Sunday, January 2, 2011

Watching You

Today's excellent report in the New York Times about successes in computer vision really only scratches the surface of what is happening. There are many, many tasks people do by watching or seeing that computers could do, imperfectly to be sure, but well enough to pay for themselves. I am thinking of things like watching for shoplifters (defined, say, as people who leave a store with more stuff than they entered with and did not go through a checkout process). I think one of the developing issues will be how to deal with false positives, when the computers alert authorities to something suspicious and really nothing untoward has happened. Will it be better or worse that the accusations are raised by computers than it would be if they were the result of bigoted, biased human judgments?

The single most interesting story was the last one, talking about the service Google offers to look up camera shots of buildings and works of art in its image database and return information about them:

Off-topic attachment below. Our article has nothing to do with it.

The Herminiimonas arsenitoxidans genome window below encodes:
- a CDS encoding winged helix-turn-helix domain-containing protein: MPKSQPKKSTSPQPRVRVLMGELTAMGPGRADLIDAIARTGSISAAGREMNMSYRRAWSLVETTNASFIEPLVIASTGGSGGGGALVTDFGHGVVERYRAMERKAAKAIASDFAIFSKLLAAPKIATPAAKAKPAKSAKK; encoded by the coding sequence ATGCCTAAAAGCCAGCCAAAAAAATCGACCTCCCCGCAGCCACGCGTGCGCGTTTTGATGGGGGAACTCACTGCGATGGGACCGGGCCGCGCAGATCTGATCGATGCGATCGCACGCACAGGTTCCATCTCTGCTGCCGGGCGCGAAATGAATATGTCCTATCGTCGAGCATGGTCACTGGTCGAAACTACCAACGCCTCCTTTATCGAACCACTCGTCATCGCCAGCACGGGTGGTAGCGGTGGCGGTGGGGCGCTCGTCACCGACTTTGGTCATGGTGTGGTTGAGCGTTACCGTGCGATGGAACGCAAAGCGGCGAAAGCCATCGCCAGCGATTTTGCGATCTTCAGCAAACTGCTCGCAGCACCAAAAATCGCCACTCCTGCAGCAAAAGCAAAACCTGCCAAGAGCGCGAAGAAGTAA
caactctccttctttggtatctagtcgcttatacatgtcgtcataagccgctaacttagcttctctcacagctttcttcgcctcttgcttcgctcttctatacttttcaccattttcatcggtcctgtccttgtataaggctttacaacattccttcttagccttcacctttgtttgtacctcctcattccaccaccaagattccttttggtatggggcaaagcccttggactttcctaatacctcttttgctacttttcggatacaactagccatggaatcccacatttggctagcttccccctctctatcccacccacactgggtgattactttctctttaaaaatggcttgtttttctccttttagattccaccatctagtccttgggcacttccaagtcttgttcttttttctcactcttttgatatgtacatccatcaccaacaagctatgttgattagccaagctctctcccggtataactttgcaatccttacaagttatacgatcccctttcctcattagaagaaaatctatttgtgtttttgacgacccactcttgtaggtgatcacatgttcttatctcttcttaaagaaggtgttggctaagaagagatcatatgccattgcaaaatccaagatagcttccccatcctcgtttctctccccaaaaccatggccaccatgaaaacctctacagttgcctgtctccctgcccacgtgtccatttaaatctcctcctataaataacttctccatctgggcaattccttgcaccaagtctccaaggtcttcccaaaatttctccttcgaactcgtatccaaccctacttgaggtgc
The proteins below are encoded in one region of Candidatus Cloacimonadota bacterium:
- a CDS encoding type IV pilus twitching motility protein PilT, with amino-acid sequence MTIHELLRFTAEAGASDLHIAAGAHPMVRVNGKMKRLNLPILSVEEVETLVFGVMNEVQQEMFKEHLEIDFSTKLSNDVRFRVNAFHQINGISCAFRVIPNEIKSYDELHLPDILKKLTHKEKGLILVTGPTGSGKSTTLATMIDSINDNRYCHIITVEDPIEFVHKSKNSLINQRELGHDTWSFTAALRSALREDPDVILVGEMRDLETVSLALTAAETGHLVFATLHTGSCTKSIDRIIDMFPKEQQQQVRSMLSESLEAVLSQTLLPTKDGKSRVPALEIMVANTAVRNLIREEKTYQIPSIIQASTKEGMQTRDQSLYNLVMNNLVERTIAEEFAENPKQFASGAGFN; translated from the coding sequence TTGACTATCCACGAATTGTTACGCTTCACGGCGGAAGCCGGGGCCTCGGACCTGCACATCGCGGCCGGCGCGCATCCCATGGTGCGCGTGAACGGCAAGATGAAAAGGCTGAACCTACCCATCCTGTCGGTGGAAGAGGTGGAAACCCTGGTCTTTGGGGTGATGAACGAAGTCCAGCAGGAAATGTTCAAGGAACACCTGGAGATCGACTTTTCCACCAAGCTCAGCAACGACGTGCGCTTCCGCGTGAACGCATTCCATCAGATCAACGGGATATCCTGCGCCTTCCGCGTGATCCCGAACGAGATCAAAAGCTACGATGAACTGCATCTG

Google could have put face recognition into the Goggles application; indeed, many users have asked for it. But Google decided against it because smartphones can be used to take pictures of individuals without their knowledge, and a face match could retrieve all kinds of personal information — name, occupation, address, workplace.
“It was just too sensitive, and we didn’t want to go there,” said Eric E. Schmidt, the chief executive of Google. “You want to avoid enabling stalker behavior.”
I am impressed by this show of corporate responsibility. But won't some entrepreneur do exactly this anyway, perhaps on a contract from the FBI or the NFL (terrorists at the Superbowl!) or the government of Singapore? Google may want to organize all the world's information and make it broadly accessible, and good for Google for trying to do that responsibly, but in the long run at least Google will not be the only guys capable of doing that.

1 comment:

  1. This comment has been removed by a blog administrator.